For simplicity, we assume that one unit of goods is to be imported and sold. Let us denote the call price by V (the value declared by the trader) and the sale price by p. Also, the trader's cost of buying, or producing, this good is denoted by C. A concrete example might be helpful. The trader may quote a value V-5 panas. Some bidders are interested in the unit of goods at this price and start to outbid each other. Assume a highest bid of p=9 (panas). Then, the tax inspectors will collect a market tax (mulyavrddhi) of 9-5=4.

Our trader may hope to evade the tax by indicating a higher value. For example, V=7 would lead to the tax of p-V=9-7=2, only. However, if the trader overestimates the bidders' eagerness to obtain the object, he may try V=12 and learn that no bidder is prepared to pay as much. Then, we have to imagine what is to happen next. Assume that the trader could try different values during the same market day without additional cost. In our example, he would not find any bidder for V=12, V=11, or V=10. But finally, at V=9, the most eager bidder would be prepared to pay 9. In that case, the trader's market tax is p-V=9-9=0. Thus, it would surely be in the trader's interest to try a relatively high value first and lower the value in successive rounds. In this way, he could practically avoid the market tax.

We argue that Kautilya would not have proposed a tax that can easily be avoided. A similar argument makes clear that Kautilya could not have a descending auction in mind. For that auction type, the trader could quote a very high valuation (for example, V=15) and find out the highest bidder by successively lowering the price. In that case, there would be no danger of not finding a buyer and the market tax p-V=9-15 would be negative (!) or, ruling out negative taxes, zero.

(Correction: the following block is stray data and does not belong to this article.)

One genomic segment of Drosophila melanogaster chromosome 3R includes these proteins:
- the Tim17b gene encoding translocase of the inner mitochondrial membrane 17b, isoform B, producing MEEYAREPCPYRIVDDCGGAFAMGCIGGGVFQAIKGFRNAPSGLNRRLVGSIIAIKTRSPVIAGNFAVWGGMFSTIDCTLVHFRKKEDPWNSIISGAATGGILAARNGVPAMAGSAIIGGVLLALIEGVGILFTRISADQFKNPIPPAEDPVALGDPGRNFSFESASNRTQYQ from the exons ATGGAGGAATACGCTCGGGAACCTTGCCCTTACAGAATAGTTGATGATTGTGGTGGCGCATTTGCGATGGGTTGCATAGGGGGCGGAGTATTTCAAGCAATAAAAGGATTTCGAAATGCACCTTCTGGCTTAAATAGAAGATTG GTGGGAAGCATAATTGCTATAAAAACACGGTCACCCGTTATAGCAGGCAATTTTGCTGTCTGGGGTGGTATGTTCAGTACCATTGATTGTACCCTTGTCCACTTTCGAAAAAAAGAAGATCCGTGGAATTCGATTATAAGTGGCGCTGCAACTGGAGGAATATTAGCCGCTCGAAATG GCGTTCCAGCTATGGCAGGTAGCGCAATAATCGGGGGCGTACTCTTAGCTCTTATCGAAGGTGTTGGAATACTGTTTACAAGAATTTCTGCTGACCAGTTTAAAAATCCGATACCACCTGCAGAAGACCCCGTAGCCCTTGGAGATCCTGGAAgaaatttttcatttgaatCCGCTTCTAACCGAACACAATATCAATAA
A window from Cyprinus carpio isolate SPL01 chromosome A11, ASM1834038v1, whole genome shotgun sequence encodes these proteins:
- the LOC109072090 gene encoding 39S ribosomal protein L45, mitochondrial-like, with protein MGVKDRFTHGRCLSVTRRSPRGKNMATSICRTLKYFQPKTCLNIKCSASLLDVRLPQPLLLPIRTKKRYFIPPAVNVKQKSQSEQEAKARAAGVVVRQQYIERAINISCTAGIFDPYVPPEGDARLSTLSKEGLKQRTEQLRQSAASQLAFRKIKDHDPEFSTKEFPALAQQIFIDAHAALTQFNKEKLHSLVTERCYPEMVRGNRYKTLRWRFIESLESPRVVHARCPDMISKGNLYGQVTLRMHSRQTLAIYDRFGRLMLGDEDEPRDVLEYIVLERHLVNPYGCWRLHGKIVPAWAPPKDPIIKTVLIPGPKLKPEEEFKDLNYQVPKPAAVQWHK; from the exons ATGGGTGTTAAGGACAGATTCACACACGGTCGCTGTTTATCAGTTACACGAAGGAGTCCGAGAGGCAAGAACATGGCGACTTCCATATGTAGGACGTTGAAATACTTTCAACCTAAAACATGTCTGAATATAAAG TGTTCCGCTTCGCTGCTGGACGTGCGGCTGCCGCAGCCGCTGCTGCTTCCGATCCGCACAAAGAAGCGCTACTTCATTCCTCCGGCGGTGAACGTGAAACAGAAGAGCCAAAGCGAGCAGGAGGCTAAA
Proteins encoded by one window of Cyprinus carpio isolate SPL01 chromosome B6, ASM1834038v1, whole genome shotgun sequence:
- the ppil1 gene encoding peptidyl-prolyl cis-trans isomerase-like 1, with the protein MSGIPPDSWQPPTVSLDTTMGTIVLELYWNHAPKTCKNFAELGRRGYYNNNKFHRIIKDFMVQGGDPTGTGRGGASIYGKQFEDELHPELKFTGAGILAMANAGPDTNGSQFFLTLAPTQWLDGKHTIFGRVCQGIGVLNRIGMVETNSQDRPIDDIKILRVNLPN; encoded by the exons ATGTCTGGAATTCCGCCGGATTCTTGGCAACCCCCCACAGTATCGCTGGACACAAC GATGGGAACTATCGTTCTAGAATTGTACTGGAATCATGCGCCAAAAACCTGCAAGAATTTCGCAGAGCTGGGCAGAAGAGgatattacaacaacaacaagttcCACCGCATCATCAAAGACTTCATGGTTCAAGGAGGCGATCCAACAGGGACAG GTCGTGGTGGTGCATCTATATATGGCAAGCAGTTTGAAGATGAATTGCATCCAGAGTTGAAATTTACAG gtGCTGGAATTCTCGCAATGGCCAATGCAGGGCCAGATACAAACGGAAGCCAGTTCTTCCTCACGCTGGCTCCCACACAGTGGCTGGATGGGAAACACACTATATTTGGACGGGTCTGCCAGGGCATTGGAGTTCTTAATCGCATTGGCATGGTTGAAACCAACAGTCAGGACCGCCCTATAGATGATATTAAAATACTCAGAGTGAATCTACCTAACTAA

The main idea of the paper is this: on the basis of an ascending auction, we assume that the trader who has not found a bidder (because his value was too high) cannot, without cost, simply try again, with a lower value. In practical terms, the unsuccessful trader may have to pay duty once again or may have to leave the market and incur transportation cost in order to try at another market place. We denote these costs by F. They are not to be confounded with the cost of production C. Then, the market tax presents the trader with an optimization problem. On the one hand, he would like to choose a relatively high valuation V in order to evade the market tax. On the other hand, a high valuation carries the risk of not selling the good and incurring duty and transportation costs F once again.

We spell out the optimization problem in some detail in the next section. We then discuss additional provisions made by Kautilya in section 3. Some remarks on important vocabulary and the setup of the text round out the argument in section 4. Finally, concluding remarks are offered in section 5.


In this section, we explain the optimization problem hinted at in the introduction. Kautilya did not comment on the possibility of V>p (no bidder is prepared to pay V). Since this possibility is central to the understanding of his market tax, we need to distinguish two cases: First, the buyers' competition for one unit of the goods drives up the highest bid p above V. Then, the price to be paid by the winning...